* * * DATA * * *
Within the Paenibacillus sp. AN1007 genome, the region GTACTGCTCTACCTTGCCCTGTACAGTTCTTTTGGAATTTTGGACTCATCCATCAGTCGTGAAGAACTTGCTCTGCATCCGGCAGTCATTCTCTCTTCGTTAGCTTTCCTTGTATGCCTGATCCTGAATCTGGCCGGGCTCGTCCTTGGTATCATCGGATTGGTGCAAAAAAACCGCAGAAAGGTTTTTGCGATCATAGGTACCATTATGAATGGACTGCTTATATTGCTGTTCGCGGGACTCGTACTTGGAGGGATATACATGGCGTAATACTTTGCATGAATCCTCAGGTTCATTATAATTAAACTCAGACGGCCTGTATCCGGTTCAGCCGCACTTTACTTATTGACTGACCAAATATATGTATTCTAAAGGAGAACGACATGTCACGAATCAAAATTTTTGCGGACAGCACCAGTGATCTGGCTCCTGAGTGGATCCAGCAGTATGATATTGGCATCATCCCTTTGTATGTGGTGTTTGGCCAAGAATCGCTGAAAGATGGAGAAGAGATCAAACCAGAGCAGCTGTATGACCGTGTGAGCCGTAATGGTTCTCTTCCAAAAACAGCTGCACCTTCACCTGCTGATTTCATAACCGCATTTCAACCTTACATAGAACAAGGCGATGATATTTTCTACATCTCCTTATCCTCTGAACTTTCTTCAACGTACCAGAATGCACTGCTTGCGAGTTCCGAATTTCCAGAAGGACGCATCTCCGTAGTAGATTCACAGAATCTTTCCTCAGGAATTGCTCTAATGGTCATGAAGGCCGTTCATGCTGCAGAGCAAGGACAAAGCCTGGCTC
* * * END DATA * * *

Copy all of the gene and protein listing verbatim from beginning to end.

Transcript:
Within the Paenibacillus sp. AN1007 genome, the region GTACTGCTCTACCTTGCCCTGTACAGTTCTTTTGGAATTTTGGACTCATCCATCAGTCGTGAAGAACTTGCTCTGCATCCGGCAGTCATTCTCTCTTCGTTAGCTTTCCTTGTATGCCTGATCCTGAATCTGGCCGGGCTCGTCCTTGGTATCATCGGATTGGTGCAAAAAAACCGCAGAAAGGTTTTTGCGATCATAGGTACCATTATGAATGGACTGCTTATATTGCTGTTCGCGGGACTCGTACTTGGAGGGATATACATGGCGTAATACTTTGCATGAATCCTCAGGTTCATTATAATTAAACTCAGACGGCCTGTATCCGGTTCAGCCGCACTTTACTTATTGACTGACCAAATATATGTATTCTAAAGGAGAACGACATGTCACGAATCAAAATTTTTGCGGACAGCACCAGTGATCTGGCTCCTGAGTGGATCCAGCAGTATGATATTGGCATCATCCCTTTGTATGTGGTGTTTGGCCAAGAATCGCTGAAAGATGGAGAAGAGATCAAACCAGAGCAGCTGTATGACCGTGTGAGCCGTAATGGTTCTCTTCCAAAAACAGCTGCACCTTCACCTGCTGATTTCATAACCGCATTTCAACCTTACATAGAACAAGGCGATGATATTTTCTACATCTCCTTATCCTCTGAACTTTCTTCAACGTACCAGAATGCACTGCTTGCGAGTTCCGAATTTCCAGAAGGACGCATCTCCGTAGTAGATTCACAGAATCTTTCCTCAGGAATTGCTCTAATGGTCATGAAGGCCGTTCATGCTGCAGAGCAAGGACAAAGCCTGGCTC